The sanctions are the latest turn in a 15-year dispute between Peebles and the two associations.
A 2007 lawsuit filed by the condominium association ended with a 2010 settlement, which dictated that future disputes would go to arbitration. So when a conflict arose a few years later, an arbitration panel ruled in 2013 that Bath Club Entertainment was on the hook for the cabana, as well as food and beverage services. Among other provisions, the ruling also required Bath Club Entertainment to obtain and show proof of liability insurance when it holds parties at the property.
The associations complained that Bath Club Entertainment wasn’t living up to its responsibilities outlined in the arbitration order, court filings show. Although they initially lost a court push to compel compliance, they eventually won their case in 2017 in an order that imposed a $1,000 fine on Bath Club Entertainment for each day it failed to provide the food and beverage services and maintain the cabanas, records show.
A year later, the associations again alleged that Bath Club Entertainment wasn’t complying. Hanzman heard the complaint in late 2020 and issued the $1 million sanctions order the following February. The judge, however, didn’t find that Bath Club Entertainment failed to comply with the proof of liability insurance requirement.
Peebles and other representatives of Bath Club Entertainment testified in court that the entity hadn’t provided snack bar service at the property, Hanzman wrote in his order. Hanzman ruled Bath Club Entertainment failed to comply from Dec. 20, 2017, to Dec. 10, 2020, amounting to just over $1 million pursuant to the 2017 order imposing a $1,000-per-day penalty.
Previous battles have spanned the legal gamut. In 2018, Bath Club Entertainment sued the associations and two condo board members for trying to foil a sale and purchase the property themselves for a lowball offer of $10 million, less than the original $30 million asking price and a $17 million offer from a potential buyer, according to the complaint. Records show Bath Club Entertainment dropped the suit in October.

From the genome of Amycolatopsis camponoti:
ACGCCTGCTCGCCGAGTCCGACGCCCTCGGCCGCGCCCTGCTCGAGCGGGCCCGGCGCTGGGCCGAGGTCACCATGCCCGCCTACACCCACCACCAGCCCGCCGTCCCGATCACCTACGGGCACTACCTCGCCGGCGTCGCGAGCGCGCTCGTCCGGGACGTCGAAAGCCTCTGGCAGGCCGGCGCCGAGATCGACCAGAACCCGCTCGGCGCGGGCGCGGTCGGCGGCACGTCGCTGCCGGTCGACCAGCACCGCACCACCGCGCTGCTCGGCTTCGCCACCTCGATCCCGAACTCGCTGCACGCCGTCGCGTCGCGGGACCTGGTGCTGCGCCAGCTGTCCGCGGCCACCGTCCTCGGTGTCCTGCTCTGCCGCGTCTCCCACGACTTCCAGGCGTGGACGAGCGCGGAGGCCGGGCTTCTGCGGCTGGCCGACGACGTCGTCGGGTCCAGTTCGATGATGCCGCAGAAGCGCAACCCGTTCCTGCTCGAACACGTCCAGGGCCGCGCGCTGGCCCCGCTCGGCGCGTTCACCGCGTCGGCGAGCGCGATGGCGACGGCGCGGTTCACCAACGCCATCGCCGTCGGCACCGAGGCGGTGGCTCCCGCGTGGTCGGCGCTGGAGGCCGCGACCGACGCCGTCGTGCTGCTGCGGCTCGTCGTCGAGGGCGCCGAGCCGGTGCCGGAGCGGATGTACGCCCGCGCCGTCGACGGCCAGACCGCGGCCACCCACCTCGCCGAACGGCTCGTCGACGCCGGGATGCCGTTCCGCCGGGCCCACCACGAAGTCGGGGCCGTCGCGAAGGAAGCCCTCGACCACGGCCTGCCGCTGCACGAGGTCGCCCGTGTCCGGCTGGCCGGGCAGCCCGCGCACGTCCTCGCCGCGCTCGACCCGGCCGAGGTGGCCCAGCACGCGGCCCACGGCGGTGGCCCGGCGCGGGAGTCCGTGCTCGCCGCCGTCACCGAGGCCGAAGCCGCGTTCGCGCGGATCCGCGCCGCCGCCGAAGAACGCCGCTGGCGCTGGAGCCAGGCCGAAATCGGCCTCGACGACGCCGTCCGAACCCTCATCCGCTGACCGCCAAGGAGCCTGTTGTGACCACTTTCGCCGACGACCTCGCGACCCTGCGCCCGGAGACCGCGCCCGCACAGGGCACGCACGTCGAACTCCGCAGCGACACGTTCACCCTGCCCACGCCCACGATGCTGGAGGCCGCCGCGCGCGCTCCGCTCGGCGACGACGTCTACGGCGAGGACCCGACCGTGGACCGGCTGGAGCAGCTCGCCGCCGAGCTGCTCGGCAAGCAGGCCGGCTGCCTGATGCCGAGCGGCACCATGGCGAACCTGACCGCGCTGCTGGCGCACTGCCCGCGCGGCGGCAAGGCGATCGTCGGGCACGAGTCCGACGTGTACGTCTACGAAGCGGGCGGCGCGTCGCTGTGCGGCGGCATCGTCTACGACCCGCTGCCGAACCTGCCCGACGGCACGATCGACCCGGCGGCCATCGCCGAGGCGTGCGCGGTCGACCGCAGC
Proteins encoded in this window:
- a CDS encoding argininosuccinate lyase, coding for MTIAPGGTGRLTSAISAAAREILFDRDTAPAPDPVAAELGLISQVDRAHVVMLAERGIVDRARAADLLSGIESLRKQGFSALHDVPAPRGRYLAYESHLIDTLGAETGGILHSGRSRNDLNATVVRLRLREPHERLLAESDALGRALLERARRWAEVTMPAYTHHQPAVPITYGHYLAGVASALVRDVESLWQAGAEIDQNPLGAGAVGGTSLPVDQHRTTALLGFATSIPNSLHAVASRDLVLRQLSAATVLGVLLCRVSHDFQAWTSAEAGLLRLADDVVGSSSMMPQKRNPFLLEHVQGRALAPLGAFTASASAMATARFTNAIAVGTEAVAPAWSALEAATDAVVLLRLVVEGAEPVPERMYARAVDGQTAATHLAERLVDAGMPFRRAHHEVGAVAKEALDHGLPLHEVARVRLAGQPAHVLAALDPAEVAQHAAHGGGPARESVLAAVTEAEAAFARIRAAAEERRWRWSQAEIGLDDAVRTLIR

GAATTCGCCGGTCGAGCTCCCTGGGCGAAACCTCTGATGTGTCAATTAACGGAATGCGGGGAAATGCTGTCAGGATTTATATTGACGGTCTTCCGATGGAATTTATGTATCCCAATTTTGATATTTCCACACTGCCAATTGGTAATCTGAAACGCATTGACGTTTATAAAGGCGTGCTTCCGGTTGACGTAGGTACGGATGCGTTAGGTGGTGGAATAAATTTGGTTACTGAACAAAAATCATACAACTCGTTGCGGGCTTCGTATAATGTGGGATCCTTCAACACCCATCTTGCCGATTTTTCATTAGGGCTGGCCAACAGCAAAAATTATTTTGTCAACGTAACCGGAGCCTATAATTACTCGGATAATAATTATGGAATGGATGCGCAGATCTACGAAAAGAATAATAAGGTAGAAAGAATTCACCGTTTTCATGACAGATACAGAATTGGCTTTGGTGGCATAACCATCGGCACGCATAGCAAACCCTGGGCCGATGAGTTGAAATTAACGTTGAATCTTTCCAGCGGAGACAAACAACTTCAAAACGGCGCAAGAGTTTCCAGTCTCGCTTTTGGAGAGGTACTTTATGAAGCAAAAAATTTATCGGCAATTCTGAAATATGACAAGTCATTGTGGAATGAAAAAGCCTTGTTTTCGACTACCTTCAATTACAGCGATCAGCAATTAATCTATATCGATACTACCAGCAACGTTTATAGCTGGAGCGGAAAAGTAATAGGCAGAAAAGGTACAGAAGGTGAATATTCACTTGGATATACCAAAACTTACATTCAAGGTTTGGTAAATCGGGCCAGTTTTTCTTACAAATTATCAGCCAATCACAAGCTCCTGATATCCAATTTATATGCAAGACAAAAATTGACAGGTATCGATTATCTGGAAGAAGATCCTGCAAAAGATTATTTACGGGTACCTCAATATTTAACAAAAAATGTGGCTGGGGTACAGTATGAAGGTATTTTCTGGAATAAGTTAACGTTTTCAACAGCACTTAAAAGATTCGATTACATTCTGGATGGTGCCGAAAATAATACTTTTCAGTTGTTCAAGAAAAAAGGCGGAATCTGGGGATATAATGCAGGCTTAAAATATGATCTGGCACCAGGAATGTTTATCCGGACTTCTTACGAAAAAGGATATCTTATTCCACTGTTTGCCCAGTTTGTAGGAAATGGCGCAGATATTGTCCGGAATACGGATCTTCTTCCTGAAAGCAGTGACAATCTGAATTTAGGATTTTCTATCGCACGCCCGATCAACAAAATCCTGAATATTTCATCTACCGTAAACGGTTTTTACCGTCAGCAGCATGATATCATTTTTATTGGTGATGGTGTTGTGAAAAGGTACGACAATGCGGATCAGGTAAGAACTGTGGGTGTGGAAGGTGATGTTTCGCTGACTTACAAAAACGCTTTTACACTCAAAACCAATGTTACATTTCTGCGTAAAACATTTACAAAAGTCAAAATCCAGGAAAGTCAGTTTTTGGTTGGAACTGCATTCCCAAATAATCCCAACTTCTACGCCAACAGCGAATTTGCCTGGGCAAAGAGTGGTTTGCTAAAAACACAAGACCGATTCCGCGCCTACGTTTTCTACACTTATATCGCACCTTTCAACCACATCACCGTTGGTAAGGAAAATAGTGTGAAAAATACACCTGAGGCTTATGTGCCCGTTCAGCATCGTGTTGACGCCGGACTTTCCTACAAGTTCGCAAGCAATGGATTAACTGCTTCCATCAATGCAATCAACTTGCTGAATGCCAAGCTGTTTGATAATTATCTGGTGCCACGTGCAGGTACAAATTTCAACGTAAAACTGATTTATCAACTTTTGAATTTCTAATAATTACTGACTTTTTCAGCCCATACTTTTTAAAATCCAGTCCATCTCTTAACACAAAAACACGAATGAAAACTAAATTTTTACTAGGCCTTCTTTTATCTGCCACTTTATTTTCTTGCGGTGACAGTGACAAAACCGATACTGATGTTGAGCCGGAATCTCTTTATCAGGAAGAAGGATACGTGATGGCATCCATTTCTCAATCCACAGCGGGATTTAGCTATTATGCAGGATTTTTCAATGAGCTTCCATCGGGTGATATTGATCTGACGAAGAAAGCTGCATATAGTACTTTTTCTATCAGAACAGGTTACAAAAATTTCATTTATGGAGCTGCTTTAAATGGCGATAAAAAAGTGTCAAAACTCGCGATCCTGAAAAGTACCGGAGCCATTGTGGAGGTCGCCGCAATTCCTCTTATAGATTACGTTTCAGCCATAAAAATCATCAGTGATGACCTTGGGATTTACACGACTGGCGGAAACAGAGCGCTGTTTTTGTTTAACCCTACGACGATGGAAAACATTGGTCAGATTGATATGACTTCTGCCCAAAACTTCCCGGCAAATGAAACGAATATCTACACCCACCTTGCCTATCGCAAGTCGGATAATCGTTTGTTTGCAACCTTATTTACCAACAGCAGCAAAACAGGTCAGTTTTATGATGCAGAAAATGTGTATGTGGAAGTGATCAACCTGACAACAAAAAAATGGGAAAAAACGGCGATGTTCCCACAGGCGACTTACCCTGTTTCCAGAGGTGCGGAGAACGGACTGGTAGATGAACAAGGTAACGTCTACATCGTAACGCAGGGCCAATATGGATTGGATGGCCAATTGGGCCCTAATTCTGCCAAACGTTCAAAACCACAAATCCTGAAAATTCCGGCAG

In another dispute, Bath Club Entertainment scored a win in September when the court affirmed the entity is due roughly $132,000, an award reached in arbitration, from the maintenance association over its responsibility to provide valet parking for Bath Club guests, records show. The arbitration panel ruled that the maintenance association has to provide valet service at the entrance of the Bath Club, but the club was denied other requests, such as that the valet service be provided free of charge, Silverman said.
Generally considered the first private social club in the South East. U.S., the Bath Club in its 1920s heyday counted William Vanderbilt II and former President Herbert Hoover as members, but was off limits to Blacks and Jews, Forbes has reported.
Peebles, one of America’s most prominent Black developers, bought it through an affiliate in 1999. Using a different affiliate, he developed the 19-story, 118-unit condo next door at 5959 Collins Avenue. While the condo association is responsible for the residential building, the maintenance association oversees parts of the shared amenities.
Last year, Peebles reopened the Bath Club following years of renovations.